The man who grunted into a chair at the table next to me at Aroma Sokolov had fleshy overworked fingers with hair thicker than he had on his head. A tan sweater, a size too tight for him, outlined the bulge of his belly, and his eyes and nose were watery from the droplets of exhaust that shiver in the air on a Holon winter morning. He unfolded his free copy of Yisra’el Hayom and, in response to a query from a young man at the counter, held up two of those fingers. He flipped the paper to look at the forecast, shook his head, settled back in his chair, and addressed me.
“Dry January, right? But then each year is drier than the last.”
I nodded and gave him a smile with which I tried to say “You know it!” And also “I’m kind of busy so leave me alone.”
“But that cloudburst last night? Did you catch it? At two in the morning?”
When I didn’t respond, he nodded in the direction of the counter. “That’s my son, Niv. He’s getting married next week.”
“Mazal tov,” I said, without an exclamation point.
“He’s a good kid. Great girl, too.” Niv, drumming a riff on the counter while he waited, had a runner’s build and a frazzle of rusty hair.
“Looks it,” I said, keeping my eyes on my laptop screen.
He gave up and returned to the newspaper. “Niv!” said a loudspeaker voice and a minute later the son placed a tray on the table and sat down. He carefully, respectfully lifted a glass mug of kafe hafukh from the bright orange tray and put it in front of his father, followed by a small plate bearing a jelly donut and two tiny metal jugs of hot milk. Tearing a packet of sugar with his teeth, he sweetened his own hafukh, which remained on the tray. From a pants pocket he drew an iPhone and positioned it next to the coffee. The two of them sipped silently, long enough for me to get focused and forget they were there.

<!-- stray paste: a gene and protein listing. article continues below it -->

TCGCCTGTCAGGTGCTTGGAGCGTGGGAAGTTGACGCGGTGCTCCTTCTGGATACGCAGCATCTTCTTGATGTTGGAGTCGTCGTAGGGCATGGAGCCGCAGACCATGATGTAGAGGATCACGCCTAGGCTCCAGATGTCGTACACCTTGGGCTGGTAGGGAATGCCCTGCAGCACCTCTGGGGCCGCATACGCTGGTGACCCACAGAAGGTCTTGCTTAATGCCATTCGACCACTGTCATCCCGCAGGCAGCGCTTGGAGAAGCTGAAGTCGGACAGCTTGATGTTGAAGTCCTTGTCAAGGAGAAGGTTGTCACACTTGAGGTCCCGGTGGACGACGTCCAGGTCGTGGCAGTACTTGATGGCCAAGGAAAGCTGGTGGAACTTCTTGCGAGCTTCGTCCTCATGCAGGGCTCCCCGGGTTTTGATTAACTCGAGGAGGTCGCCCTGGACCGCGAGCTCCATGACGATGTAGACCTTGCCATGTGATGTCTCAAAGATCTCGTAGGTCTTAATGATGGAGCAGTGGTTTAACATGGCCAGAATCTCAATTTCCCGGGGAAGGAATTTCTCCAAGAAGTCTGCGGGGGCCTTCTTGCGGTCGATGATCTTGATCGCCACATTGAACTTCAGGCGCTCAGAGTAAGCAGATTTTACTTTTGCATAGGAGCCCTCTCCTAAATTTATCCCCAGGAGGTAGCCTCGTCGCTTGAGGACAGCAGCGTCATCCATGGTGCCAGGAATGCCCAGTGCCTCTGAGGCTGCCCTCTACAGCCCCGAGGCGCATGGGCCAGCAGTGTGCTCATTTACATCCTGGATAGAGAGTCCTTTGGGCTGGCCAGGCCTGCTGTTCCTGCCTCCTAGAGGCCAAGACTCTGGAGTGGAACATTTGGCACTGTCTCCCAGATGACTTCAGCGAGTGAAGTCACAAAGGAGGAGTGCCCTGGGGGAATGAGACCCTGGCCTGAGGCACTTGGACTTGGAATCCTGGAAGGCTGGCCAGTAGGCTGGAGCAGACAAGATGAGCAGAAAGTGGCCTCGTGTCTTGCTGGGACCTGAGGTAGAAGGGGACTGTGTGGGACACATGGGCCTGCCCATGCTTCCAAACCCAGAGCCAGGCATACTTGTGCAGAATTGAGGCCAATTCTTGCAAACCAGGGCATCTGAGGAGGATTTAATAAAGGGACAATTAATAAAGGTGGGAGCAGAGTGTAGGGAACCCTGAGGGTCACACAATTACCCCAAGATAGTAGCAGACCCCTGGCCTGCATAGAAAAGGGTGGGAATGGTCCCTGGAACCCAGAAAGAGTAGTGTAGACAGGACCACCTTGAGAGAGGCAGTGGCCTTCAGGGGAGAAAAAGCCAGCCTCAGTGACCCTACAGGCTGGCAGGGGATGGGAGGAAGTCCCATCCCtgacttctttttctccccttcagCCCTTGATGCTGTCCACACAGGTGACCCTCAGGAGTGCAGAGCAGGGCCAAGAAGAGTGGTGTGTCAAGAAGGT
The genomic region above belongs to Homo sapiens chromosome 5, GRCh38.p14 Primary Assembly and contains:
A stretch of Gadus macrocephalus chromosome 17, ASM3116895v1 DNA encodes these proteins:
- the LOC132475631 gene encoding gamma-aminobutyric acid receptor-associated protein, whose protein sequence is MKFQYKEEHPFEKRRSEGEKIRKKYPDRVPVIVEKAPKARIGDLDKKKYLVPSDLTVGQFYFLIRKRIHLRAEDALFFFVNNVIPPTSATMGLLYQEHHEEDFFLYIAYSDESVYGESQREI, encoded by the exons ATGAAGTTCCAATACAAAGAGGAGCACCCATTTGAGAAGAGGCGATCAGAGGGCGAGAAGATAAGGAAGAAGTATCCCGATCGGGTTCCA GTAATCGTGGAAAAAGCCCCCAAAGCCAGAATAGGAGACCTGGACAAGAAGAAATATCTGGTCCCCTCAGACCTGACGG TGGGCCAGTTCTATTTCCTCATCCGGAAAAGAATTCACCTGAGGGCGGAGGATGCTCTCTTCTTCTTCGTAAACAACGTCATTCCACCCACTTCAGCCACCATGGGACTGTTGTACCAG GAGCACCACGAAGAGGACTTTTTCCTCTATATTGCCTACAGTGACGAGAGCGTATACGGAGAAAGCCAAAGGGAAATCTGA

Is there a dictionary of smiles? I need one. I know what my own smiles mean. I think of my face as a simple platform. It exhibits a range of smiles that clearly convey a certain range of messages, from “that’s nice” to “go away.” The male face has evolved so many layers of meaning that you need to be a master linguist to comprehend them all. That I am not.
One example is the smile on this boy sitting in the seat across from me on Atlanta’s MARTA train. We both got on at the airport. I wheeled in the small carry-on that I’d taken on a two-day business trip, a matter regarding software validation that I won’t bore you with. I have a meeting at the office at eleven and I should get in just in time to run to the bathroom beforehand. In a rush, and with this annoying and ugly eye patch, I am unsteady on my feet and stumbled as I board the train. Someone catches my elbow from behind, and I mutter an automatic but not very nice thank you.
I take the aisle facing seat by the door, stowing the wheelie bag underneath. Extracting my Kindle from my purse, I intend to get back into my book club’s latest selection, Homer’s Odyssey. It’s one of those books that must have become a classic simply because back then there was nothing else around to read.
It’s only then that I glace at the seat across from me and see the guy who, apparently, is the one who steadied me. Dressed in a dirty ski jacket with a wool hat sticking out of one pocket, he’s unshouldering a large backpack. He has tousled light brown hair and a beard maybe a week old of a slightly lighter color. He peers at the map behind the side-facing seat next to the door, sits down, and smiles at me. Continue reading Nobody Smiles — “Necessary Stories” column from The Jerusalem Report→
The third and final of my guest posts on the Jewish Book Council’s Prosenpeople blog.
Are Israeli guys real men? Yes, I mean the tank commanders and pilots and infantry sergeants. The ones who are viewed in so many places as the type specimens of the tough macho Jew.
That was the subject of an intriguing discussion I led yesterday at a session of a course in Hebrew literature in translation taught by my friend Adam Rovner at Denver University. (Adam has a vested interest in Hebrew literature in translation since his wife, Jessica Cohen, is responsible for many of the finest translations of Israeli literature available to the English-speaking public.) In preparation for the class, the students read two texts. The first was Etgar Keret’s short story “Cocked and Locked,” about an Israeli soldier being mocked by a Palestinian rebel at a guard post. The second was “Wimps,” Chapter Five of Company C, my memoir of my service over nearly two decades in an Israeli infantry unit. Read the rest on “The Prosenpeople”
“Can I get some cooperation here?” asks Yoel in the firm but plaintive voice of a reserve platoon commander.